The most famous of proposals on the park bench was that of Markus Campbell to Jenny Lynn. In fact he proposed seven times there, every Saturday afternoon till Jenny was quite sure she would not ever receive a better offer. Markus was fit to be tied by the time she finally accepted him. “I just don’t want to grow old on a farm, Markus, but I guess I have no other choice, so I will marry you.” Markus went on to become a famous lawyer after some years and was able to give Jenny all the finery she ever wanted. They had seven kids, but could afford a nurse and a nanny to care for them. Jenny spent her life being a fine lady very much in love with her husband.

Yes, the old park bench has been there for many more proposals and sunset watching all these many years. And come this Sunday afternoon, Clem Bailey’s great-great-grandson was aiming to propose to his sweetheart. It will be the last proposal made there, for the park bench is going to be put in the museum when the new bench arrives.

A lot of folks will be there for the ceremony at the retirement of the bench that holds so many memories. The special alcove where the bench will be on display will have names and dates on the walls surrounding it, of every couple who had a proposal on the park bench.That old park bench has a lot of history attached to it.
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© 2017 Phyllis Doyle Burns

Phyllis Doyle Burns
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Phyllis Doyle Burns

Site Manager, Senior Editor at The Creative Exiles
I have always liked to write.It is important to me that I write with spirit and heart. When writing poetry, if I do not feel a spiritual connection to what I am writing on, I will discard it and go on to something I can connect with on a spiritual level. I live in the moment, I write from the past or beyond the veil. When writing fiction I go with whatever inspires me at the moment - it could be funny, sorrowful, romantic or sometimes done with the use of colloquial language from mountain folk or other cultural regions. Thank you for visiting.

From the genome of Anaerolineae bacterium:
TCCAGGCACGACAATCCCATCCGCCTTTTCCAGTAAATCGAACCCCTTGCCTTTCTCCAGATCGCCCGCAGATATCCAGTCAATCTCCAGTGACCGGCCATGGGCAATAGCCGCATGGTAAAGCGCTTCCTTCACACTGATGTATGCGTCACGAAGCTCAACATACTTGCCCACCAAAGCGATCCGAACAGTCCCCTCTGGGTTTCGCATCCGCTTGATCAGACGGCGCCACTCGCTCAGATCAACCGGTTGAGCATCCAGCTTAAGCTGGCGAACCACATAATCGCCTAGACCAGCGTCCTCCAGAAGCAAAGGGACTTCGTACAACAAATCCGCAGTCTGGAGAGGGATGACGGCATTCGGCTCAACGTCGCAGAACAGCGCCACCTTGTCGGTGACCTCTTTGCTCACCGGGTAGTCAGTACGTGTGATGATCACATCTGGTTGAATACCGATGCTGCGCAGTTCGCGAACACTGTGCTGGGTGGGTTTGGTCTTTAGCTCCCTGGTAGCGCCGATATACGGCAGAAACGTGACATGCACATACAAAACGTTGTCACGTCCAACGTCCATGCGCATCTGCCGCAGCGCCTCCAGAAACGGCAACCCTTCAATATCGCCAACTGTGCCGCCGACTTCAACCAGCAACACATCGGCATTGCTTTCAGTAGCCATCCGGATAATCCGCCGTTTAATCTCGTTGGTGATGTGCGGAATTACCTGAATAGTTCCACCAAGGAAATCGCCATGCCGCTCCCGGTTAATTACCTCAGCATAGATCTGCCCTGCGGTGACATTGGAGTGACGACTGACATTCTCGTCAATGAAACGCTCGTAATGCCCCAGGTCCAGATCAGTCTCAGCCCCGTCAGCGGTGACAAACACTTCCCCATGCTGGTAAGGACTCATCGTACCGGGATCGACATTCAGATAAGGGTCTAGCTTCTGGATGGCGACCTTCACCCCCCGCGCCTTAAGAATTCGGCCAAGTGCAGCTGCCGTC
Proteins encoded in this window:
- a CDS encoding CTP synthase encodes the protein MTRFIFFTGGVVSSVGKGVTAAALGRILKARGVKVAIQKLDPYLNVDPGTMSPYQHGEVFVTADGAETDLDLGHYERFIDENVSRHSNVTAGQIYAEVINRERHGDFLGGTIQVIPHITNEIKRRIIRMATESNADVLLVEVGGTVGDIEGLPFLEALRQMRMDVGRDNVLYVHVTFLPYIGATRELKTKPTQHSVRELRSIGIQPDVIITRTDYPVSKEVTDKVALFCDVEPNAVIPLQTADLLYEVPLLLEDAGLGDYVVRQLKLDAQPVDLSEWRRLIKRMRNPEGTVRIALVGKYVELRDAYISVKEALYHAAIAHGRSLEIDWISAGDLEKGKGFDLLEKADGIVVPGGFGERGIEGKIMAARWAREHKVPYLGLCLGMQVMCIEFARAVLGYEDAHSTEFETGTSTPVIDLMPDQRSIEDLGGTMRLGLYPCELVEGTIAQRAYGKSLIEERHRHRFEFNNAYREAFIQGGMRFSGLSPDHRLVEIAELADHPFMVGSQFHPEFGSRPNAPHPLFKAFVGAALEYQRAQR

Phyllis Doyle Burns
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Phyllis Doyle Burns

I have always liked to write. It is important to me that I write with spirit and heart. When writing poetry, if I do not feel a spiritual connection to what I am writing on, I will discard it and go on to something I can connect with on a spiritual level. I live in the moment, I write from the past or beyond the veil. When writing fiction I go with whatever inspires me at the moment - it could be funny, sorrowful, romantic or sometimes done with the use of colloquial language from mountain folk or other cultural regions. Thank you for visiting.

2 thoughts on “Park Bench in Bailey’s Park

  • December 29, 2017 at 12:12 AM
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    Lovely Phyllis, and if benches could talk, imagined the tales? Nicely rendered in heartwarming memory of those with who will never forget that little bench and all the dreams and love attested from its view. great work

    Reply
    • December 29, 2017 at 3:41 AM
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      Thank you so much, Tony. Happy you enjoyed the story. When I see a park bench I know there is a lot of history attached to it, and the image I found begged to be noticed. x

      Reply